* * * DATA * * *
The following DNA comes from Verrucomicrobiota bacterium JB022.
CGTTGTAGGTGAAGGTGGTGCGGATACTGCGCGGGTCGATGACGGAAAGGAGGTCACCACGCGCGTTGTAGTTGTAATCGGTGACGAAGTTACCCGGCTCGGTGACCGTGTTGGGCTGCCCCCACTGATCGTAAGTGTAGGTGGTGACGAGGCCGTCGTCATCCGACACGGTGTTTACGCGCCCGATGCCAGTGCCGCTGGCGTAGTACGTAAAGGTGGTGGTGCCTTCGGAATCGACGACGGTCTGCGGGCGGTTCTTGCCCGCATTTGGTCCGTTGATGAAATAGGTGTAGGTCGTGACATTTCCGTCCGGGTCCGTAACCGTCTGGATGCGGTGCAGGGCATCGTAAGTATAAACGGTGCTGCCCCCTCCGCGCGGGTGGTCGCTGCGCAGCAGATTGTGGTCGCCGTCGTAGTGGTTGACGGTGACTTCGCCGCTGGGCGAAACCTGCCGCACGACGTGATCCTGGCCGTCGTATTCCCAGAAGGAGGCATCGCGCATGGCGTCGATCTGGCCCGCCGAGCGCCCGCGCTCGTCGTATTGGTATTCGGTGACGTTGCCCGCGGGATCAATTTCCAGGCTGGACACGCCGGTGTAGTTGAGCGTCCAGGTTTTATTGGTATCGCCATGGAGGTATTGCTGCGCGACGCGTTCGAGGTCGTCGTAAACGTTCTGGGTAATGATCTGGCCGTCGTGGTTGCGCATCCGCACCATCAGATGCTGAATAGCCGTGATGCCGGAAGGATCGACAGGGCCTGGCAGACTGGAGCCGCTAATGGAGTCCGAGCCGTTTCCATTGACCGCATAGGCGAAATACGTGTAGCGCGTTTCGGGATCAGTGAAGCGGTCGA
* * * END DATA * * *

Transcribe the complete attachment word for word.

The following DNA comes from Verrucomicrobiota bacterium JB022.
CGTTGTAGGTGAAGGTGGTGCGGATACTGCGCGGGTCGATGACGGAAAGGAGGTCACCACGCGCGTTGTAGTTGTAATCGGTGACGAAGTTACCCGGCTCGGTGACCGTGTTGGGCTGCCCCCACTGATCGTAAGTGTAGGTGGTGACGAGGCCGTCGTCATCCGACACGGTGTTTACGCGCCCGATGCCAGTGCCGCTGGCGTAGTACGTAAAGGTGGTGGTGCCTTCGGAATCGACGACGGTCTGCGGGCGGTTCTTGCCCGCATTTGGTCCGTTGATGAAATAGGTGTAGGTCGTGACATTTCCGTCCGGGTCCGTAACCGTCTGGATGCGGTGCAGGGCATCGTAAGTATAAACGGTGCTGCCCCCTCCGCGCGGGTGGTCGCTGCGCAGCAGATTGTGGTCGCCGTCGTAGTGGTTGACGGTGACTTCGCCGCTGGGCGAAACCTGCCGCACGACGTGATCCTGGCCGTCGTATTCCCAGAAGGAGGCATCGCGCATGGCGTCGATCTGGCCCGCCGAGCGCCCGCGCTCGTCGTATTGGTATTCGGTGACGTTGCCCGCGGGATCAATTTCCAGGCTGGACACGCCGGTGTAGTTGAGCGTCCAGGTTTTATTGGTATCGCCATGGAGGTATTGCTGCGCGACGCGTTCGAGGTCGTCGTAAACGTTCTGGGTAATGATCTGGCCGTCGTGGTTGCGCATCCGCACCATCAGATGCTGAATAGCCGTGATGCCGGAAGGATCGACAGGGCCTGGCAGACTGGAGCCGCTAATGGAGTCCGAGCCGTTTCCATTGACCGCATAGGCGAAATACGTGTAGCGCGTTTCGGGATCAGTGAAGCGGTCGA